i've noticed the same problem recently and come to the conclusion that it's the compound and not the paint. all these companies trying to re-invent the wheel with all these new fangled compounds instead of sticking to what works. i know the paint and clears are different now, blah blah blah, but i buff these new clears the same way i buffed laquer 20 years ago and never have a problem when taking your time. i have an oven and therefore can usually de nib in a couple of hours, but i don't unless i really have to. the key is getting all the scratches out before moving on to the next steps. i found that if you finish with 2000 grit and use a super cut grit compound, wool or foam pad at 2000 rpm's, slowing working the compound to pickup all your scratches, wash the car, and let sit for a few hours in the sun, then rebuff with the same process you will be able to finish the job without any reoccuring scratches coming back. you really have to take your time and not rush the most important step in a quality paint job. if you don't have an oven, wait a couple of days, wet sand and wash the entire car, and let that sit for a day before the buffing. this works for me, it should work for you. it's not rocket science but it is an art. good luck.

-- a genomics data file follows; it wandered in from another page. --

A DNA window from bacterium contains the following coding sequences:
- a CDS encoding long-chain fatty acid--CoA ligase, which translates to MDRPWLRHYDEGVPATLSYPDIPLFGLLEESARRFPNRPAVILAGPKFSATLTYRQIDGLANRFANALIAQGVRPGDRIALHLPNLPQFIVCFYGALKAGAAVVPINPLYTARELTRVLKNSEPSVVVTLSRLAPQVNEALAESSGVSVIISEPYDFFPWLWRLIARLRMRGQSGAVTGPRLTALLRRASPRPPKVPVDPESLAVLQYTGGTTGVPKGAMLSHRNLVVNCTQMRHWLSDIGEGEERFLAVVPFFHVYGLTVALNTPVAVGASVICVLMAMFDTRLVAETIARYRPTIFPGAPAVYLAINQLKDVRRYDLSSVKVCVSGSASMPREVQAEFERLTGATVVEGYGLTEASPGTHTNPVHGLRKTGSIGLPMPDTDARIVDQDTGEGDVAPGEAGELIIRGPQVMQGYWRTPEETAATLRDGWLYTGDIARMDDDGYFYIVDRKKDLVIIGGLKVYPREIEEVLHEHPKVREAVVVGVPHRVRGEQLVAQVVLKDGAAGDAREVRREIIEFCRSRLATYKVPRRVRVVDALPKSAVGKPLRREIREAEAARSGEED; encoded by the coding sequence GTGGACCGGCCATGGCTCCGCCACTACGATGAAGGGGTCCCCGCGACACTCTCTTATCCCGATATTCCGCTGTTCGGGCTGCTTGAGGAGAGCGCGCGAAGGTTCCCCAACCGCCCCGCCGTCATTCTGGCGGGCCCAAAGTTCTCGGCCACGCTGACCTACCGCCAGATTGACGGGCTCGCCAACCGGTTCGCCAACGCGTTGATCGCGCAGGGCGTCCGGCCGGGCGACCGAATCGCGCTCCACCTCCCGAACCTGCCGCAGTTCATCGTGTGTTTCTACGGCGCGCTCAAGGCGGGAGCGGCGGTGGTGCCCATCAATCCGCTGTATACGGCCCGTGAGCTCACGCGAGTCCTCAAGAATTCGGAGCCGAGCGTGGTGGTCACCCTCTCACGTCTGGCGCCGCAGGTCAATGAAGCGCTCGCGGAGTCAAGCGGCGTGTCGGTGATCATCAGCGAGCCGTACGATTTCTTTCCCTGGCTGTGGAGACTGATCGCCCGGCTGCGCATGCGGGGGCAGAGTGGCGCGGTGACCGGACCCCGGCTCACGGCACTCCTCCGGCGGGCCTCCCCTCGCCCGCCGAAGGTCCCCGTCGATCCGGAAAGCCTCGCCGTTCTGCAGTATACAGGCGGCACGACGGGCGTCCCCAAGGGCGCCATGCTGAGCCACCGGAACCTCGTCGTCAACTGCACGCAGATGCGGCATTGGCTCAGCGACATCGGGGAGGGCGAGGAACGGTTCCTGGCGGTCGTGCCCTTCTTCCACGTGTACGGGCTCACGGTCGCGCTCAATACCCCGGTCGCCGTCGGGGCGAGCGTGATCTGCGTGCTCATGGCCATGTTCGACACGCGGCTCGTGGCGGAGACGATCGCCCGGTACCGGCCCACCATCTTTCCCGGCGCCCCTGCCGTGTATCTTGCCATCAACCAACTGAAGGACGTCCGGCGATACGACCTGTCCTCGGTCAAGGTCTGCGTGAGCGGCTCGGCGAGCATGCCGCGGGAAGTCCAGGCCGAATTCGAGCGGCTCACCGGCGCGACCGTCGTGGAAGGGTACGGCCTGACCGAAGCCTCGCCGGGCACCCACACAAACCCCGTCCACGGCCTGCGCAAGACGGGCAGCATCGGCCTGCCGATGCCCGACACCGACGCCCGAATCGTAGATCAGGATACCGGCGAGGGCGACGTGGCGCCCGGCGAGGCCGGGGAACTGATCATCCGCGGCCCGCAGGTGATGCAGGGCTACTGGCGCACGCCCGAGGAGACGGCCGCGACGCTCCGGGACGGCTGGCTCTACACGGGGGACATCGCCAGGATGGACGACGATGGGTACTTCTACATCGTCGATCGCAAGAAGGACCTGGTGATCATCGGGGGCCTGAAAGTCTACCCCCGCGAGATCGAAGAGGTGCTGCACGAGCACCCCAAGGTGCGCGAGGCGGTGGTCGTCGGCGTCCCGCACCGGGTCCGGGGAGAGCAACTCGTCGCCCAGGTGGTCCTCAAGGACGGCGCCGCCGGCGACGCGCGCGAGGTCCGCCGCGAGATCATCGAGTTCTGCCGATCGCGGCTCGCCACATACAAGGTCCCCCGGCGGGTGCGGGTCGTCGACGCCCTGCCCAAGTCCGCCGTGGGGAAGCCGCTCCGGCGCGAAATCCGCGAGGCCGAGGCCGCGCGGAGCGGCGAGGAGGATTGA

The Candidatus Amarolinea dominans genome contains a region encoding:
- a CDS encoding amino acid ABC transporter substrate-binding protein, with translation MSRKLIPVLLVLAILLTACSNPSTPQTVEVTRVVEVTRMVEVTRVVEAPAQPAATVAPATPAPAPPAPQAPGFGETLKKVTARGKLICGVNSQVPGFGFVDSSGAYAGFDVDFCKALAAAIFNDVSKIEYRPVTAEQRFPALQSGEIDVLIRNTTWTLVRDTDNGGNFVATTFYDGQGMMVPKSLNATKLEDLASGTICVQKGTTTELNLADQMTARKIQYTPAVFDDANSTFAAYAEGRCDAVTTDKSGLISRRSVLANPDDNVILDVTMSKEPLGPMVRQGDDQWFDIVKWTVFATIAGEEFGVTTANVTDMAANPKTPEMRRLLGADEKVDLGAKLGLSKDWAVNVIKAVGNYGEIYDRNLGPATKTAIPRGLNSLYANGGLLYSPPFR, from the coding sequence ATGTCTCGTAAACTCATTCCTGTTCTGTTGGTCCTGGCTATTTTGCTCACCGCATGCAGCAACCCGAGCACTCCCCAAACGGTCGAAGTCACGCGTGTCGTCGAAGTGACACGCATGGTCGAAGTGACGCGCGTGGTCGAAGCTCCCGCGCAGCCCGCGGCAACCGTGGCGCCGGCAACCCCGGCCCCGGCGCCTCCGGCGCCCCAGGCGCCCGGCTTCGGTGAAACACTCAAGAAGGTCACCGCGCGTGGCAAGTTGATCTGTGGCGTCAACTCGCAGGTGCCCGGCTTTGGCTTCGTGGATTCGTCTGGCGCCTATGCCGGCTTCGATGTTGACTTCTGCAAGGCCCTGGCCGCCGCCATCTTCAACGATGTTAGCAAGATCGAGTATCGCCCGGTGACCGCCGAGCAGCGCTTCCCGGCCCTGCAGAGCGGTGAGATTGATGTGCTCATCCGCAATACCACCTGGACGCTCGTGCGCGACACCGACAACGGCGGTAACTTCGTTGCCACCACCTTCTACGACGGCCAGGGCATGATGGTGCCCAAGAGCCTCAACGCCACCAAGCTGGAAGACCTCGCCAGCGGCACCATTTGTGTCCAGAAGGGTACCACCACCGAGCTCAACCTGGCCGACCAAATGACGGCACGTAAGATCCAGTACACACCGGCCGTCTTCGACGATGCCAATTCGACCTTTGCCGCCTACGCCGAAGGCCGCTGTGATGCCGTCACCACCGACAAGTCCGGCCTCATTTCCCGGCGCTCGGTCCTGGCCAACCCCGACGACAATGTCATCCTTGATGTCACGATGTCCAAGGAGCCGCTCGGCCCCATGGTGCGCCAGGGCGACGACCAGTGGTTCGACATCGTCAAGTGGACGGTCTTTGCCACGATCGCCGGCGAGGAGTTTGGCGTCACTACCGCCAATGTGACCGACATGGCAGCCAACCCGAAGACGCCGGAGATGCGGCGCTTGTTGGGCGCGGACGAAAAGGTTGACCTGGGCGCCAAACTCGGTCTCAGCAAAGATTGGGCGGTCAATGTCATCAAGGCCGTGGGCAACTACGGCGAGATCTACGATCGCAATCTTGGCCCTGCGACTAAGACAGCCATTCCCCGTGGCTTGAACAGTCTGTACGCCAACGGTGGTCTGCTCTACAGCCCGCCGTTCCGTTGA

19. LUX BLUE
    Joined: May 23, 2005
    Posts: 4,407

    Alliance Vendor
    from AUSTIN,TX

    I have had issues with the scratches "dying back"...and at first, I figured I had either not sanded properly (i used the trizact pads after 2000) and didn't buff enough.